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Cross sectoral commons governance in Southern Africa

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Improved resource management for better ecosystems

An EU-funded initiative has created a network of practitioners and researchers to study the governance of commons in southern Africa. Project outcomes target an improved approach to the subject for enhanced management and exploitation of natural resources.

Climate Change and Environment icon Climate Change and Environment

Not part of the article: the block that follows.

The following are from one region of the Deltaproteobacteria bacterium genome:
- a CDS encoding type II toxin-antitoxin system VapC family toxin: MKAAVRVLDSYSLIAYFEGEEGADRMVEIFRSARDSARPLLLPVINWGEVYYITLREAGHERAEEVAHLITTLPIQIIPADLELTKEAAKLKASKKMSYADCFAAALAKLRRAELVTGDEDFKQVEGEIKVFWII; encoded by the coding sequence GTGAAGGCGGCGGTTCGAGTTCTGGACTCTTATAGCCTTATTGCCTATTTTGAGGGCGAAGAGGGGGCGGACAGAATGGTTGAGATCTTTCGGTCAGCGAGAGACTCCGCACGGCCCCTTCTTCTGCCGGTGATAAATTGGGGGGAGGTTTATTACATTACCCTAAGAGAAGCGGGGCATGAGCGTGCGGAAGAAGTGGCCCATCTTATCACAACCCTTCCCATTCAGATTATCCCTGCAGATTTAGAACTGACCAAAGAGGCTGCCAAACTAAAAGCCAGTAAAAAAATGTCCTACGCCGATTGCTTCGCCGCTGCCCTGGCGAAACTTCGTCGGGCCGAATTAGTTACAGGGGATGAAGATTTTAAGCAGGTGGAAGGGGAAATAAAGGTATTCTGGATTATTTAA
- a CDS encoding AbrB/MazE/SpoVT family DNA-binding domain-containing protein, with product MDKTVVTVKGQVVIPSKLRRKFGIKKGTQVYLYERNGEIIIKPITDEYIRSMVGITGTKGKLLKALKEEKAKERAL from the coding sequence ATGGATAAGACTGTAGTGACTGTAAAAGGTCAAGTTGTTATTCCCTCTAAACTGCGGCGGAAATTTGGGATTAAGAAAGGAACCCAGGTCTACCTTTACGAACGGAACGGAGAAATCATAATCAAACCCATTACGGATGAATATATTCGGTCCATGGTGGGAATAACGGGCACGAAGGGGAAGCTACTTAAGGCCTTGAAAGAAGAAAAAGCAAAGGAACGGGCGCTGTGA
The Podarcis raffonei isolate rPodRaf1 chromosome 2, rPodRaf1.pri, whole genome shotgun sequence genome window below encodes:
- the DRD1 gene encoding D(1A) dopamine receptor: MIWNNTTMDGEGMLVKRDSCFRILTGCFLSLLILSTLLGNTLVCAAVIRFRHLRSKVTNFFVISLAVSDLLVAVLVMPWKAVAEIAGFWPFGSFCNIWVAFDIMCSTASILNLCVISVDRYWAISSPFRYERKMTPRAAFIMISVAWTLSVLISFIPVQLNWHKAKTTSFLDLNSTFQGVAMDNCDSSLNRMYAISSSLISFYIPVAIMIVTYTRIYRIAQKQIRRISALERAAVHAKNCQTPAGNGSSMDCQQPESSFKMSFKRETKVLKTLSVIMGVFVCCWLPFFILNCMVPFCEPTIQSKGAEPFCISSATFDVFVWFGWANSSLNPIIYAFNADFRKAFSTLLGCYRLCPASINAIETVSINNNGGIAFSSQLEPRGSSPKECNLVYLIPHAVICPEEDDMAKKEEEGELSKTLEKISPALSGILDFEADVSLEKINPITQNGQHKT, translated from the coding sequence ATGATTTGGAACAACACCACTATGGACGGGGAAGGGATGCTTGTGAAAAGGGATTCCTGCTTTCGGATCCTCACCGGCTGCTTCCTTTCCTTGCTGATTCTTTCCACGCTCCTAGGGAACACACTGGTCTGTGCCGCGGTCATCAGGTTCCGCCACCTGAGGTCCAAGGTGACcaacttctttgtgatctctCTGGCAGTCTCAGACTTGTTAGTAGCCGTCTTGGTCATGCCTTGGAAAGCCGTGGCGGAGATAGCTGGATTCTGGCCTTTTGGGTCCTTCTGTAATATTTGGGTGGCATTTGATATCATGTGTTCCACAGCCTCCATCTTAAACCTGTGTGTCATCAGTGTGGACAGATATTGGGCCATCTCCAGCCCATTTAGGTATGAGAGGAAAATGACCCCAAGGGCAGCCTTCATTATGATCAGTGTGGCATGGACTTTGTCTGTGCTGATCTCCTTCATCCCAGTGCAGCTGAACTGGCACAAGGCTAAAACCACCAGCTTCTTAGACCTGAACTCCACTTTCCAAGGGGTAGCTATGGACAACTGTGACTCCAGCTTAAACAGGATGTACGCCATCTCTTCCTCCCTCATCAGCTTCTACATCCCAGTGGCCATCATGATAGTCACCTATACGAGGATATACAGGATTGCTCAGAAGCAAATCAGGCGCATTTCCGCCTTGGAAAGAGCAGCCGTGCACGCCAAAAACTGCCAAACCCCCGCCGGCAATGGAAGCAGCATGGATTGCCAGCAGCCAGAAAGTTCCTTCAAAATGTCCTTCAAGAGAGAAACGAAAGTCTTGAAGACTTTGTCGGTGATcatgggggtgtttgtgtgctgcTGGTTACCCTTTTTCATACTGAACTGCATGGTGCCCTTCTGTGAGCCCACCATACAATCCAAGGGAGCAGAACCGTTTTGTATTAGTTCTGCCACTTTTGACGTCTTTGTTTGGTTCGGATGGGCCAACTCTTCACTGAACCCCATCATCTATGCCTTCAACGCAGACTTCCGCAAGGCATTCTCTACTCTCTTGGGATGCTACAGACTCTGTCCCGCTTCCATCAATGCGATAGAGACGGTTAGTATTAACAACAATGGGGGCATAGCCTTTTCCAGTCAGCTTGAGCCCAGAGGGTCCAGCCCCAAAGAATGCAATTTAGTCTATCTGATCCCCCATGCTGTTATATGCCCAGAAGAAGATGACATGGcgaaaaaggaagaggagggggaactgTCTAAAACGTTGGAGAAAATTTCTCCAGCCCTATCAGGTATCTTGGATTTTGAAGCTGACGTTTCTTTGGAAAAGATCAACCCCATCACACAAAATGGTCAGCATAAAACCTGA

Many southern African natural resources are legally recognised as commons, a term describing shared resources in which all stakeholders have equal interests. In southern Africa, the topic of their governance has received much attention from researchers as well as respective government agencies. The 'Cross sectoral commons governance in southern Africa' (Croscog) project was a Specific Support Action (SSA) seeking to build on and share commons governance–related research and experiences of institutions dealing with particular problems of resource management. The focus was on large-scale natural resource commons across the region’s various ecosystem types. These included arid and semi-arid grasslands, savannas and forest patches, and marine and other large water-body coastal zones. Recognising the need for information-sharing about effective commons governance, the EU-funded project based its work on the view that addressing natural resource degradation in Africa calls for ways of identifying, encouraging and reproducing, on a large scale, positive practices of commons management. Carried out in two thematic phases, the network of researchers and practitioners produced a series of papers based on their findings. Papers from the first phase, with the theme of knowledge, economic transformation, power and existing commons practices, focused on a set of specific cases each representing a particular ecosystem. The second phase, with the theme of building on existing practices to promote effective governance, included purely case-based work and comparative papers focusing on cross-case issues that emerged from discussions in the first theme. These issues included tourism, addressing historical discrimination and co-management institutions — all as related to the commons. General project activities included workshops, networking and policy events, and specific recommendations in the form of messages to communities, non-governmental organisations (NGOs) and policymakers. Through specific, targeted-outreach and dissemination efforts, Croscog worked to share the gathered information and study results with policymakers in southern Africa, local communities and the global scientific community, among others. The activities and their outcomes bode well for improved actions to be taken in the management and governance of commons.

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